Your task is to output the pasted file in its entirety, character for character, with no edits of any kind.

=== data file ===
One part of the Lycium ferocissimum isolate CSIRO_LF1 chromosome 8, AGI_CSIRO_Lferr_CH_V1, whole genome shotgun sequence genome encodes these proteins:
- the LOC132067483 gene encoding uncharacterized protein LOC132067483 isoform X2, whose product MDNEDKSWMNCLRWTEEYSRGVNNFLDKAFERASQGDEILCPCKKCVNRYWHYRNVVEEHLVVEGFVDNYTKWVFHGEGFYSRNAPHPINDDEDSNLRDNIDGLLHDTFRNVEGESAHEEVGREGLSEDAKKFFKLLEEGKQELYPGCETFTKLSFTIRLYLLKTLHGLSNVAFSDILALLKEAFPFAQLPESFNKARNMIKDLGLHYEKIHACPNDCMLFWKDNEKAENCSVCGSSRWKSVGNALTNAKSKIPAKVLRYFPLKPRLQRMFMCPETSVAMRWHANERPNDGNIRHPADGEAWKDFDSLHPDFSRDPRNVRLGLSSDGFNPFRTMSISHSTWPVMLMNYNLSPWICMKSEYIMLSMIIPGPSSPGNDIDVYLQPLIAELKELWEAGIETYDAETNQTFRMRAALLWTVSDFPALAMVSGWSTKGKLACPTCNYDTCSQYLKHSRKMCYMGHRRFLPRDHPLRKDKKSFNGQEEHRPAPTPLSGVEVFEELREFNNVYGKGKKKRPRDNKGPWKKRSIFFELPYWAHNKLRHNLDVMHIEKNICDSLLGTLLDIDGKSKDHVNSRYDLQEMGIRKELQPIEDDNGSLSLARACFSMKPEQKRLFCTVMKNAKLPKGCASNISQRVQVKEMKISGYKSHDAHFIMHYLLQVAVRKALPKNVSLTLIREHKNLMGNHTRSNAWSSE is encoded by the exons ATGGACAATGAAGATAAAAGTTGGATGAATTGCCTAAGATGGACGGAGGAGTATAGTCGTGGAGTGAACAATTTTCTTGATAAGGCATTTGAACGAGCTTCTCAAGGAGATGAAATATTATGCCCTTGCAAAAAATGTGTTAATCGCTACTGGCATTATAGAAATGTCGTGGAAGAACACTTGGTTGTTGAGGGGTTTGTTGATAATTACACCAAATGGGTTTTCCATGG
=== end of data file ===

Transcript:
One part of the Lycium ferocissimum isolate CSIRO_LF1 chromosome 8, AGI_CSIRO_Lferr_CH_V1, whole genome shotgun sequence genome encodes these proteins:
- the LOC132067483 gene encoding uncharacterized protein LOC132067483 isoform X2, whose product MDNEDKSWMNCLRWTEEYSRGVNNFLDKAFERASQGDEILCPCKKCVNRYWHYRNVVEEHLVVEGFVDNYTKWVFHGEGFYSRNAPHPINDDEDSNLRDNIDGLLHDTFRNVEGESAHEEVGREGLSEDAKKFFKLLEEGKQELYPGCETFTKLSFTIRLYLLKTLHGLSNVAFSDILALLKEAFPFAQLPESFNKARNMIKDLGLHYEKIHACPNDCMLFWKDNEKAENCSVCGSSRWKSVGNALTNAKSKIPAKVLRYFPLKPRLQRMFMCPETSVAMRWHANERPNDGNIRHPADGEAWKDFDSLHPDFSRDPRNVRLGLSSDGFNPFRTMSISHSTWPVMLMNYNLSPWICMKSEYIMLSMIIPGPSSPGNDIDVYLQPLIAELKELWEAGIETYDAETNQTFRMRAALLWTVSDFPALAMVSGWSTKGKLACPTCNYDTCSQYLKHSRKMCYMGHRRFLPRDHPLRKDKKSFNGQEEHRPAPTPLSGVEVFEELREFNNVYGKGKKKRPRDNKGPWKKRSIFFELPYWAHNKLRHNLDVMHIEKNICDSLLGTLLDIDGKSKDHVNSRYDLQEMGIRKELQPIEDDNGSLSLARACFSMKPEQKRLFCTVMKNAKLPKGCASNISQRVQVKEMKISGYKSHDAHFIMHYLLQVAVRKALPKNVSLTLIREHKNLMGNHTRSNAWSSE is encoded by the exons ATGGACAATGAAGATAAAAGTTGGATGAATTGCCTAAGATGGACGGAGGAGTATAGTCGTGGAGTGAACAATTTTCTTGATAAGGCATTTGAACGAGCTTCTCAAGGAGATGAAATATTATGCCCTTGCAAAAAATGTGTTAATCGCTACTGGCATTATAGAAATGTCGTGGAAGAACACTTGGTTGTTGAGGGGTTTGTTGATAATTACACCAAATGGGTTTTCCATGG